06.22.11 'Secrets of the Pop Song' - airing soon on BBC2...


How do you write a pop song? What are the magic ingredients? How do they make us feel the way we feel? With unprecedented access, this new three part series follows the songwriting process from pen and paper to first public performance. Along the way we find out some of the songwriting secrets of the trade. Professional songwriter Guy Chambers, best known for his collaboration with Robbie Williams, writes three brand new songs: a ballad, a breakthrough single and an anthem and he does it with three famous collaborators: acclaimed singer-songwriter Rufus Wainwright, the chart busting band The Noisettes and pop maestro Mark Ronson. Songwriting big hitters Sting, Brian May, Lemont Dozier, Boy George and Neil Tennant tell us how they wrote some of their best-known hits.


EP1 “Ballad”
Saturday 2nd July at 9.45pm
Produced & Directed by: Clare Beavan / Editor: Enda Mullen

EP2 “Breakthrough Single”
Saturday 9th July at 9.45pm
Produced & Directed by: Linda Brusasco / Editor: Steve Ellis & David Richards

EP3 “Anthem”
Saturday 16th July at 9.45pm
Editor Producer: Mathew Tucker / Editor: Tim Pearce

Series Editor: Helen Terry / Executive Producer: Alex Cooke / Series Producer: Clare Beavan
Assistant Producers: Dan Murdoch & Poppy Edwards / Production Manager: Claire Bugden
(0) Reviews and Comments
Nordjyske’s critic Bent Stenbakken ended up completely surrendering to the Sting concert on Monday evening in Aalborg. He gave it six out of six stars. Can you expand relatively simple pop songs and get them to give new musical meaning by playing them in grandiose symphonic arrangements? This question is usually relatively simple to answer. The answer is, namely, no. The melodic material is normally too thin, resulting in nice-sounding but actually irrelevant layers of musical background that merely get in the way, without adding anything rewarding or new...

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Congratulations to Donal Hodgson who has won a 'Daytime Entertainment Creative Arts Emmy' award for his work on the A&E Private Sessions programme which featured Sting at Red Rocks on the US Symphonicity tour last year. Donal, together with Production Mixers Blake Norton and Carlos Hernandez won the Emmy for 'Outstanding Achievement in Sound Mixing - Live Action and Animation'...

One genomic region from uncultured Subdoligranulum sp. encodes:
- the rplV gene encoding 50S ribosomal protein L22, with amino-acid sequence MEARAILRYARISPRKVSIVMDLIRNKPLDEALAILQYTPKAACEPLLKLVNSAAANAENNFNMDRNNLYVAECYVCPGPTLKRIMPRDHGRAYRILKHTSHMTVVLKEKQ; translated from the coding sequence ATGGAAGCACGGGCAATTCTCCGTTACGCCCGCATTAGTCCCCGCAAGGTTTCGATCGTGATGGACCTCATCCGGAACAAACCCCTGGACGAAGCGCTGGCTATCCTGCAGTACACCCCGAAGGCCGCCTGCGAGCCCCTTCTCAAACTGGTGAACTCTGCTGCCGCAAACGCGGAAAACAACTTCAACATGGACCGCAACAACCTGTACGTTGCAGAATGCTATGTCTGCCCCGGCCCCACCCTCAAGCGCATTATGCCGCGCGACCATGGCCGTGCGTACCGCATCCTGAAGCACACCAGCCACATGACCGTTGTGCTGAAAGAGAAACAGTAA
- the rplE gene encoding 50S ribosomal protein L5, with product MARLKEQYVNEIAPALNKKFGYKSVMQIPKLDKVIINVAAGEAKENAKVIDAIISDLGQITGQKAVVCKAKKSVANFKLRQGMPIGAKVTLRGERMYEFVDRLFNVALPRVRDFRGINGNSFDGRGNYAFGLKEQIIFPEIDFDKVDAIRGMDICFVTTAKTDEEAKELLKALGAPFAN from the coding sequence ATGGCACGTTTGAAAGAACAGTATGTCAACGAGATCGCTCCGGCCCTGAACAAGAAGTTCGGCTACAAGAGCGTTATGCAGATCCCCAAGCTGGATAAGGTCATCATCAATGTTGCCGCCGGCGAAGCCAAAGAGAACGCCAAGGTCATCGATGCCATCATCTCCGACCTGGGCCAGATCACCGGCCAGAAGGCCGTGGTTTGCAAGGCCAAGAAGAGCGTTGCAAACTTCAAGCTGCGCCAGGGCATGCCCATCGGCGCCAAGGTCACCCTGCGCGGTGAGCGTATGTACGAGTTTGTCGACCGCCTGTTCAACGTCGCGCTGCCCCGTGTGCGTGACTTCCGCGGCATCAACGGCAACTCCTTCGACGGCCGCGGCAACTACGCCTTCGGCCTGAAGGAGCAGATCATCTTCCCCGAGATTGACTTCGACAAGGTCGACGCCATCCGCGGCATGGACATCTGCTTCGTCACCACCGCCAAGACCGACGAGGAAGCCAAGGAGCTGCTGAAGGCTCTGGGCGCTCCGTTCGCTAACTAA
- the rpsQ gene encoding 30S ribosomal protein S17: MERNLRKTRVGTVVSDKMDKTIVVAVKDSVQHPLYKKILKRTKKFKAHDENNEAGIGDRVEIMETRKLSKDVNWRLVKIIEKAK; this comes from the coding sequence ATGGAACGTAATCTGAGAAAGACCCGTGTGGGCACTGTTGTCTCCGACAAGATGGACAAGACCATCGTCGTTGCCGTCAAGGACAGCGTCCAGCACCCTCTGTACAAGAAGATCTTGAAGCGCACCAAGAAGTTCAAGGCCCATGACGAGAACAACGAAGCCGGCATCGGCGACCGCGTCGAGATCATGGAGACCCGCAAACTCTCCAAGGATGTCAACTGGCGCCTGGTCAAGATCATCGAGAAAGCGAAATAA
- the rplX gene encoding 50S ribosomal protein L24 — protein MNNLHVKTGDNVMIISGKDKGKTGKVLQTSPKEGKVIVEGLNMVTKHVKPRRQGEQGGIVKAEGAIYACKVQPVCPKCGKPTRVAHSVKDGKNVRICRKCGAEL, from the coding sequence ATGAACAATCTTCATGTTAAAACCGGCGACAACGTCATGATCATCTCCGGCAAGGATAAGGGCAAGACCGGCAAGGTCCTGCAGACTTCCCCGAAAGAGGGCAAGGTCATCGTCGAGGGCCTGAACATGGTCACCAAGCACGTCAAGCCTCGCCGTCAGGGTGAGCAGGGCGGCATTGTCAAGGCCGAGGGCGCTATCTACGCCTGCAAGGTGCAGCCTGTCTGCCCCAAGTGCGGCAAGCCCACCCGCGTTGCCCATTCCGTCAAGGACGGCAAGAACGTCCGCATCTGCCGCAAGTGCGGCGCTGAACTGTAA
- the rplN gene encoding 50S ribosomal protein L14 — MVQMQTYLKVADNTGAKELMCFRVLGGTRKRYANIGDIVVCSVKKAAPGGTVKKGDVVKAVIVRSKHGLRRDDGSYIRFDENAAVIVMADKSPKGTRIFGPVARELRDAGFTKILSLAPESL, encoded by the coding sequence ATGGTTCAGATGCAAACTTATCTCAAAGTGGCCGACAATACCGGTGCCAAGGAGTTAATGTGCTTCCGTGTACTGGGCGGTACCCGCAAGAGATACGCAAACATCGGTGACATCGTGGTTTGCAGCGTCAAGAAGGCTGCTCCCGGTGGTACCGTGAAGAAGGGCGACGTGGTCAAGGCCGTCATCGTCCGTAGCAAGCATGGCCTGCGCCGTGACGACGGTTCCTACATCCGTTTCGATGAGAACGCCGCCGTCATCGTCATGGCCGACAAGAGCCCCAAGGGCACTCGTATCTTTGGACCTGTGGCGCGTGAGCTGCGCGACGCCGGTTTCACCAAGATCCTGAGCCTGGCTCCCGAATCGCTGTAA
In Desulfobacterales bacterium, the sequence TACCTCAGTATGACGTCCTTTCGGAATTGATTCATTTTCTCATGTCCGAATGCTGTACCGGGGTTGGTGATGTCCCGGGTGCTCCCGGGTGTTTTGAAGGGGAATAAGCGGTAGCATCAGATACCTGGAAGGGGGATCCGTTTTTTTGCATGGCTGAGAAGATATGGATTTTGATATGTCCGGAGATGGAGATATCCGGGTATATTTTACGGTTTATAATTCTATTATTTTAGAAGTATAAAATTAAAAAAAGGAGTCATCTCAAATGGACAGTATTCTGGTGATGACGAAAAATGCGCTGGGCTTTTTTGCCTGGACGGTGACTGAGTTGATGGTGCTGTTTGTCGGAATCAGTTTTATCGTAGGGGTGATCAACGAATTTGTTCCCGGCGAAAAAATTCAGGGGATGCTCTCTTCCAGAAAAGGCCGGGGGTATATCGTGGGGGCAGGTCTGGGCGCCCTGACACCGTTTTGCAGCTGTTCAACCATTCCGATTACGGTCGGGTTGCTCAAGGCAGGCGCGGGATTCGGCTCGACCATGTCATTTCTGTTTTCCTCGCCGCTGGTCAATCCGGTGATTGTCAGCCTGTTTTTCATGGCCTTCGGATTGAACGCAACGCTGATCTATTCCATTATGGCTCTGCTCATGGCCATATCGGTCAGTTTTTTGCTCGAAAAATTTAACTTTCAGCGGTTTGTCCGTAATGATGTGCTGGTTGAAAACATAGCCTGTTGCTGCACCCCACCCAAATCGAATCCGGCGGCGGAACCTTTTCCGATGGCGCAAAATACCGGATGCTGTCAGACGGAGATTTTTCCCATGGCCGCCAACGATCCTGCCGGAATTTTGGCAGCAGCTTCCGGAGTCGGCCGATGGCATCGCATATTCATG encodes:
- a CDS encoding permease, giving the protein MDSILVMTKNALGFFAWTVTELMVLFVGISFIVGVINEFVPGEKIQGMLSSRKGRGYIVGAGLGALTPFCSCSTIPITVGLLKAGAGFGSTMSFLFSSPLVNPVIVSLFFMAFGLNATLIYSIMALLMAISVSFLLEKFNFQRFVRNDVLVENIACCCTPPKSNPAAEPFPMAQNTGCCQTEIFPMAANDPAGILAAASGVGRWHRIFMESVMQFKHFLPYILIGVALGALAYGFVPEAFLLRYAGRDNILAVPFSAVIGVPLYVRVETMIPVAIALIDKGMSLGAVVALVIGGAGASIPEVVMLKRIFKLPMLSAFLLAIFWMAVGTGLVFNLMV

''A musical feast with Sting... Sting did not need any embellishments on stage. The audience were won from the opening notes of the first song. Sting began strongly. The first sounds of one of his biggest hits "Every Little Thing She Does Is Magic" provoked a storm of applause with the audience singing loudly at the first chorus. With a standing ovation in the first rows of after the song, Sting for a moment gestured for fans to sit down. But he soon had to get used to such a reception, because the audience responded enthusiastically to almost every song throughout the two and a half hour concert...''
A decade into her career as a conductor, Sarah Hicks '93 had ''the first of two turning points.'' She was conducting a Minnesota Orchestra program featuring the group Pink Martini, the first pops show she'd ever done. Some classical musicians look at such work as slumming, but Hicks found it a revelation: ''I thought, ‘Wait a second. This is legitimate, well written, evocative. I'm having fun, the orchestra's having fun. What's not to like?''' Sarah Hicks interviewed in Harvard magazine
Sting managed to cross rock with the classical. The singer sang his own biggest hits and those of The Police with classical musicians. And he did it perfectly. This tour has stopped here in the city for the second time. Sting is touring with a program of symphonic treatments that, of course, is an order of magnitude more difficult. The first concert he gave at the Crocus City Hall last autumn left a positive feeling, and it was very interesting to see what has changed in the show nine months later...

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